A group of business owners who unsuccessfully sought last year to overturn Governor Charlie Baker’s emergency powers during the pandemic is petitioning the Supreme Court to review the case, according to its lawyer, potentially extending what’s been a yearlong challenge to the Republican governor’s authority.
Michael P. DeGrandis, an attorney with the New Civil Liberties Alliance that’s representing the business owners, argued Monday that the state’s Supreme Judicial Court erred in rejecting its lawsuit to overturn the dozens of emergency orders Baker has issued to slow the spread of COVID-19.
DeGrandis acknowledged that it’s unlikely the Supreme Court could act on its request before August, when Baker said he intends to lift the last of the restrictions he’s put on businesses and gatherings.
But the governor has not indicated when he could end Massachusetts’ state of emergency declaration. Baker has wielded his emergency powers under a Cold War-era state law, known as the Civil Defense Act, which grants him broad authority to act in the face of certain crises.
“Does that mean he ends the emergency [in August]? Maybe, maybe not. It’s completely up to him,” DeGrandis said Monday, arguing that with that authority, Baker could again reimpose restrictions should the virus surge anew. “You’ve got this sword of Damocles hanging over your head.”
Massachusetts’ SJC in December upheld Baker’s use of the emergency powers, ruling that he has been within his rights to limit gatherings, shutter certain businesses, and order people to wear face coverings.
In rejecting the lawsuit, the state’s highest court said that Baker’s orders also did not violate the Massachusetts Declaration of Rights, which provides for separation of powers between the three branches of government, nor did they violate the plaintiffs’ federal or state constitutional rights “to procedural and substantive due process or free assembly.”
The plaintiffs — which included hair and tanning salon owners, a North End restaurateur, and two church pastors — had challenged Baker’s use of the 1950 Civil Defense Act, which gives the governor broad powers in the face of enemy attacks, sabotage, riots, fire, floods, or “other natural causes.” The law, they argued, made no mention of diseases.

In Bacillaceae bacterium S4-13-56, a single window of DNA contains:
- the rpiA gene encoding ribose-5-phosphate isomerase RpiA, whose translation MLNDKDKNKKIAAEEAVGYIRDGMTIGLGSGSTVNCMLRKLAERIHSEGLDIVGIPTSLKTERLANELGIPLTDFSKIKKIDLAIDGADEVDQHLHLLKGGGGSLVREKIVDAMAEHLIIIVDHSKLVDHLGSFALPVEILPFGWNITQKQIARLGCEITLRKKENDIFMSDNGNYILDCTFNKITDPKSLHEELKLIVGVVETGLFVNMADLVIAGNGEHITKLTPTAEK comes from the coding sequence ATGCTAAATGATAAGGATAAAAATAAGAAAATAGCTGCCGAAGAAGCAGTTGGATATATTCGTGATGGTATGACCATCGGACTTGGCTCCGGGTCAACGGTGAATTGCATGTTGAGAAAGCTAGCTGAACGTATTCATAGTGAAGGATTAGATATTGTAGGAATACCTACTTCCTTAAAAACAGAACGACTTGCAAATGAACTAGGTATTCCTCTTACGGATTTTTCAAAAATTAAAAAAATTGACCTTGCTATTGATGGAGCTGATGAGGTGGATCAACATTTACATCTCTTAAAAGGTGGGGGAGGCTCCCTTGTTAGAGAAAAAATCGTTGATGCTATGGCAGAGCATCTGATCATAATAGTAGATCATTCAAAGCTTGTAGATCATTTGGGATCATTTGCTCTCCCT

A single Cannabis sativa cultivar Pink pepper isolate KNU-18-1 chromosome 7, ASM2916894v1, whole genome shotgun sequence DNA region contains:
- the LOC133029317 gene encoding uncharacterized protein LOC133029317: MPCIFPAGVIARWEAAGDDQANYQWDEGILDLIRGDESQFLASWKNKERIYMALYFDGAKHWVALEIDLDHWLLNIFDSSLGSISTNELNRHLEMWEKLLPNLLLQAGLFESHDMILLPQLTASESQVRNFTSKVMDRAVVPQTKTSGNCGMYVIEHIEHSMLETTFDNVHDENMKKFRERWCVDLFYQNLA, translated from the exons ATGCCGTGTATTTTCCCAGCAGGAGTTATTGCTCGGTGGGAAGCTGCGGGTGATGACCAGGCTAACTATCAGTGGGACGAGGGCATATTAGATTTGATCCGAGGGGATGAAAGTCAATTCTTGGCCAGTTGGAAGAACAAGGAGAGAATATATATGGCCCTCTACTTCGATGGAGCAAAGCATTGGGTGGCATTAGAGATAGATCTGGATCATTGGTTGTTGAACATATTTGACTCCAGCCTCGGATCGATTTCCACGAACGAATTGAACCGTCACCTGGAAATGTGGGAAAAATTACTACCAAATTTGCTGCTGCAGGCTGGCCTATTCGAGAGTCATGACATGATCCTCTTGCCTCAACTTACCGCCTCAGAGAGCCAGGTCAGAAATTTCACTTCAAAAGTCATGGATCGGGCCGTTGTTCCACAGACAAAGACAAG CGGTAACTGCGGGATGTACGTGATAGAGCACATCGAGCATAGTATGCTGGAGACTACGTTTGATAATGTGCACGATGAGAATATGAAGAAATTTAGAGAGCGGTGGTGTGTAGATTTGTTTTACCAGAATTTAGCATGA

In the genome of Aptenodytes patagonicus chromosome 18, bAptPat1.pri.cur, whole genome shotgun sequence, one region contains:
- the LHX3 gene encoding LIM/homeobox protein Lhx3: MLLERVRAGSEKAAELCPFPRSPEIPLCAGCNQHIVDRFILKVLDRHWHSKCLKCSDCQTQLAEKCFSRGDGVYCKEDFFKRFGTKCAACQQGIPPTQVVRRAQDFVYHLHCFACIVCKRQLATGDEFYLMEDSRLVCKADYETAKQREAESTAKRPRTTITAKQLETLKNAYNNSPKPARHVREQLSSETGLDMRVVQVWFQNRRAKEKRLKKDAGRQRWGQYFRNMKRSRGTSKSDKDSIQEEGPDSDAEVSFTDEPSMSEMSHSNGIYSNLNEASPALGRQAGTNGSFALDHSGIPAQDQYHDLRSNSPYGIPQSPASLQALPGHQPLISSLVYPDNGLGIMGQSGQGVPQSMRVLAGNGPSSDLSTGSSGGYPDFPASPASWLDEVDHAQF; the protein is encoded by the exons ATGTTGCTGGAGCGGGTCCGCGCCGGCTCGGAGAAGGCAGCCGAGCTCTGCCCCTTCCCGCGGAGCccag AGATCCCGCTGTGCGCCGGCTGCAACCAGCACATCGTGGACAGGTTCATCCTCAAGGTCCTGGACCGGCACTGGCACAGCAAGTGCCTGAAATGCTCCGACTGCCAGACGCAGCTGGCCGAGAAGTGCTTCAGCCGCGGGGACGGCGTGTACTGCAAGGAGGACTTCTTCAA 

But the SJC disagreed, saying it was apparent the phrase “natural causes” also encompasses a pandemic “on the scale of the COVID-19 pandemic,” Justice Elspeth B. Cypher wrote for the court.
DeGrandis said in petitioning the Supreme Court, the plaintiffs are seeking a review on the SJC’s ruling as they relate to their federal constitutional rights, saying at this stage, they can’t challenge the ruling on the basis of state law or the Massachusetts Constitution.
“The [US] Constitution doesn’t lose its vitality just because there’s a crisis,” DeGrandis said.
Baker said Monday he would not comment directly on the petition, but he defended his various orders, saying they have been in line with federal and state public health guidelines.
“What we’ve done has been pretty consistent with what most [other states] have done as well,” Baker said.
The New Civil Liberties Alliance is a Washington, D.C.nonprofit that advocates against what it calls the “unconstitutional administrative state,” and has taken as much as $2 million in contributions from the Charles Koch Foundation, according to nonprofit filings. The lawsuit also has the backing of the Fiscal Alliance Foundation, an arm of the Boston conservative nonprofit, the Massachusetts Fiscal Alliance.
The business owners first sued Baker on June 1 of last year.
“Today’s actions should not be misinterpreted as a judgement to the policies that were ordered during the last year [and] a half. Like many of us, some of those policies we agree with, others we do not,” Danielle Webb, an attorney and the chairwoman of the Fiscal Alliance Foundation, said in a statement. “Rather, we are supporting the petition in hopes that future orders by the Governor, whomever that may be, are based on strong legal grounds and not fears or the politics of the day.”
Baker in recent weeks has eased the state’s outdoor mask mandate, and as of Monday, allowed capacity at Fenway Park and TD Garden to increase to 25 percent, singing to resume at indoor venues, and road races to begin again.
Bars, breweries, and wineries can reopen with restrictions on May 29, with gathering limits ballooning to 200 people indoors and 250 people outdoors then, too. Businesses, including nightclubs, could reopen on Aug. 1, when virtually all limits on businesses and gathering will be lifted.